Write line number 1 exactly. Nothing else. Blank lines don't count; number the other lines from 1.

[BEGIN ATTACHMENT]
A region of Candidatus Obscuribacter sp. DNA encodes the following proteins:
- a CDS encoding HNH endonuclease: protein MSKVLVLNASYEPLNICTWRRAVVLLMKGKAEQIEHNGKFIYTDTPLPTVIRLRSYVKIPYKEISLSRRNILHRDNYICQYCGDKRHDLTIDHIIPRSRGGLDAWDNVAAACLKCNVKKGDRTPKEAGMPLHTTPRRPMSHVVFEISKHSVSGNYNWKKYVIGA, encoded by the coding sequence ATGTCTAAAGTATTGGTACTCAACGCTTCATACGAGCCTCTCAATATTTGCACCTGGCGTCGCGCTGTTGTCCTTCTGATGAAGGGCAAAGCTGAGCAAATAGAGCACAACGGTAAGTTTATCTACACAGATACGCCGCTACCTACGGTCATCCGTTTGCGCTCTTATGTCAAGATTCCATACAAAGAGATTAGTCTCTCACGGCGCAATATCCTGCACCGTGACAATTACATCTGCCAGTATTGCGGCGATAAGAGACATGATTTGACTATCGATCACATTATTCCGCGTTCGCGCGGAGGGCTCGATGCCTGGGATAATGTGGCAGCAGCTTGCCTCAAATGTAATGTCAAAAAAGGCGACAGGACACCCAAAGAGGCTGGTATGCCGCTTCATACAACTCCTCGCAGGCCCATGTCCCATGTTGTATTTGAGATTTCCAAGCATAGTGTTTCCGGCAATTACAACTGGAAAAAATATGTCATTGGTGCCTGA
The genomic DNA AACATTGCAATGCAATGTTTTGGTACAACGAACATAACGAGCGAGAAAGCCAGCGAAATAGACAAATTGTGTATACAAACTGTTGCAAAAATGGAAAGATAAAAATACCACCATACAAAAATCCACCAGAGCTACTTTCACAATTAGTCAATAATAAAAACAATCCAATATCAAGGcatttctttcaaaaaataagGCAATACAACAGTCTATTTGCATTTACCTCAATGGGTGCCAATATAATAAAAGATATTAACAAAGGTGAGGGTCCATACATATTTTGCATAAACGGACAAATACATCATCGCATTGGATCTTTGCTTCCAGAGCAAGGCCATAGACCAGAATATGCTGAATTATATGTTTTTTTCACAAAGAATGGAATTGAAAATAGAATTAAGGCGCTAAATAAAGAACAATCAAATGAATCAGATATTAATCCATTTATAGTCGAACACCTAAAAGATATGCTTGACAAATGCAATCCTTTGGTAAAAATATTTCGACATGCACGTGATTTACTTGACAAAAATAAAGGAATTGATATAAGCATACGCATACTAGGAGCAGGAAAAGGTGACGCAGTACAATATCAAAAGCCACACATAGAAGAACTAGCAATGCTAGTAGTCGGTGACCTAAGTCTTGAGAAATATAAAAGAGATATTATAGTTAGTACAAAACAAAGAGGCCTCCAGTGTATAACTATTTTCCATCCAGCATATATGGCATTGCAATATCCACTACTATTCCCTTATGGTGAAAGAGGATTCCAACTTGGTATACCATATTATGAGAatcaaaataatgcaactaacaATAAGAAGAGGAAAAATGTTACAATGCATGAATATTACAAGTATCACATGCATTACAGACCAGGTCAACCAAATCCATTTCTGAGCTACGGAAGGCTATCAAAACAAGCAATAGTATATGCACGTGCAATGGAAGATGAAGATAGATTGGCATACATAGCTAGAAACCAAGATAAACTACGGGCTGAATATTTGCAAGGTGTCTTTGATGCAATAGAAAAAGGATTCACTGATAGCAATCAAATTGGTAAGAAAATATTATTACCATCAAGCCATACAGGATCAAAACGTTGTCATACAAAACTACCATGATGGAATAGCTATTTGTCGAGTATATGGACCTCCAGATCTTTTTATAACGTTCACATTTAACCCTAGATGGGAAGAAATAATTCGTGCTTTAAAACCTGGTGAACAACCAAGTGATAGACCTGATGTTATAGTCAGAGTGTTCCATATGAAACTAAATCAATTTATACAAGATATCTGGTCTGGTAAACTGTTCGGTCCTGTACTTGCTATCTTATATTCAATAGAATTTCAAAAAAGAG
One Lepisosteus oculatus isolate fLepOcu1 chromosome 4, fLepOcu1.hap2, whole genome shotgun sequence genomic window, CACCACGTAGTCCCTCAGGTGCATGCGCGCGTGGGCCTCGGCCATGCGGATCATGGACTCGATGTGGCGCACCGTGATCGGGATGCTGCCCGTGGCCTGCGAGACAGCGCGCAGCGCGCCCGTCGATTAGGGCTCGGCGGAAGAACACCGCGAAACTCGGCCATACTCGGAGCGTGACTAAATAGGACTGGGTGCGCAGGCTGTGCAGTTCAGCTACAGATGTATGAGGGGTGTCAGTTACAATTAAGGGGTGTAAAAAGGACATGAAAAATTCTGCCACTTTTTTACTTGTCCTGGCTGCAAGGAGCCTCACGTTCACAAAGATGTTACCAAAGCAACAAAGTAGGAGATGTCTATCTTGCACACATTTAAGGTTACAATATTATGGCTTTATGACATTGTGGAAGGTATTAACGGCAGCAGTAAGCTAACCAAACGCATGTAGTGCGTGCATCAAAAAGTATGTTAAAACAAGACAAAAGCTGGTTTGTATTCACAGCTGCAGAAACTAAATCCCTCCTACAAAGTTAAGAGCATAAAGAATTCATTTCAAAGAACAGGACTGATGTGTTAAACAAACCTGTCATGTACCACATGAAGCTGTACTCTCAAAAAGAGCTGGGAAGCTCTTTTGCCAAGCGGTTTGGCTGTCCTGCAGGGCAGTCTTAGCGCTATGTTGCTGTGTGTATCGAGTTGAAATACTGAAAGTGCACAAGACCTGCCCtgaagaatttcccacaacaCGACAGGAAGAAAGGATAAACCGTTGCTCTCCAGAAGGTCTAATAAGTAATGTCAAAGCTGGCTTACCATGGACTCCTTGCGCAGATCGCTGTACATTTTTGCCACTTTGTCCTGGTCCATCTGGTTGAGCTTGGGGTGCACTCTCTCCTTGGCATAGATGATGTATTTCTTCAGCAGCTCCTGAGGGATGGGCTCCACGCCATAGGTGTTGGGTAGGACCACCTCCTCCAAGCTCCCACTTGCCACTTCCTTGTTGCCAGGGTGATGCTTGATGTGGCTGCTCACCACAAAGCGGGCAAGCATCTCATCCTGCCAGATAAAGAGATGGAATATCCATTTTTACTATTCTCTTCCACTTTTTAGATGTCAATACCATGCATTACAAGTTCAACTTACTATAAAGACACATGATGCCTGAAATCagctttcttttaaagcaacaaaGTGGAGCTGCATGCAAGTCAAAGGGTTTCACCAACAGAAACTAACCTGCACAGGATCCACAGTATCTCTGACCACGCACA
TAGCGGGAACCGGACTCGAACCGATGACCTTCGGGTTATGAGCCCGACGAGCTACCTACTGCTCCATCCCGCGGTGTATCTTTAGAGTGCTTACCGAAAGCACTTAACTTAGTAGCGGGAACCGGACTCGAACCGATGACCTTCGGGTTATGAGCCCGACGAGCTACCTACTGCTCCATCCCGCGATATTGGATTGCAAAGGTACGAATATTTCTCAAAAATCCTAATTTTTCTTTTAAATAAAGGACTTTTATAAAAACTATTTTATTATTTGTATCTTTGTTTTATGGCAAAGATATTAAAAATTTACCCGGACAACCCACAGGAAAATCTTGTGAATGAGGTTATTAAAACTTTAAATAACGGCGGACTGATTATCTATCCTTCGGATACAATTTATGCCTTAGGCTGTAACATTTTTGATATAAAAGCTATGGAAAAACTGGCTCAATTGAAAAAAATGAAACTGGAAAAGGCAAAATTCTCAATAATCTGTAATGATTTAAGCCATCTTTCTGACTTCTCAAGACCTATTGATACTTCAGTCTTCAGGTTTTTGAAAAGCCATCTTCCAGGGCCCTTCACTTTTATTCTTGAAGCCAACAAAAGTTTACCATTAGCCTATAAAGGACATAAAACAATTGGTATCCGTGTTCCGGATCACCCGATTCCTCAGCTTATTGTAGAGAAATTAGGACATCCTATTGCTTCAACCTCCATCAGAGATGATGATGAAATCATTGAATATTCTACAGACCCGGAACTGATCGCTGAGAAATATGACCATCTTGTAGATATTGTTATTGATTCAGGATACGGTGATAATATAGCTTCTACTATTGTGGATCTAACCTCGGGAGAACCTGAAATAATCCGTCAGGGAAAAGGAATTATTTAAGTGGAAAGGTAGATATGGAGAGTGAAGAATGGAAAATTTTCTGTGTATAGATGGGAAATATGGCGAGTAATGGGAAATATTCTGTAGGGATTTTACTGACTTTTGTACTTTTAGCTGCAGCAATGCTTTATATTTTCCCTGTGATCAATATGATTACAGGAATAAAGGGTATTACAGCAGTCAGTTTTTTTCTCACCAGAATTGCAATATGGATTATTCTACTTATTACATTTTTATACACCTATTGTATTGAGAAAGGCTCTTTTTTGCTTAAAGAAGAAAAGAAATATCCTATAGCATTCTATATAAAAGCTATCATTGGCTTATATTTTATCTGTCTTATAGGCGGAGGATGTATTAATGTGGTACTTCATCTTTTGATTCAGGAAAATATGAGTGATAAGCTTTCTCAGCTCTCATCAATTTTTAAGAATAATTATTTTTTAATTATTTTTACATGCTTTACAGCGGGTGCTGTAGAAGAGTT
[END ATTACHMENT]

A region of Candidatus Obscuribacter sp. DNA encodes the following proteins: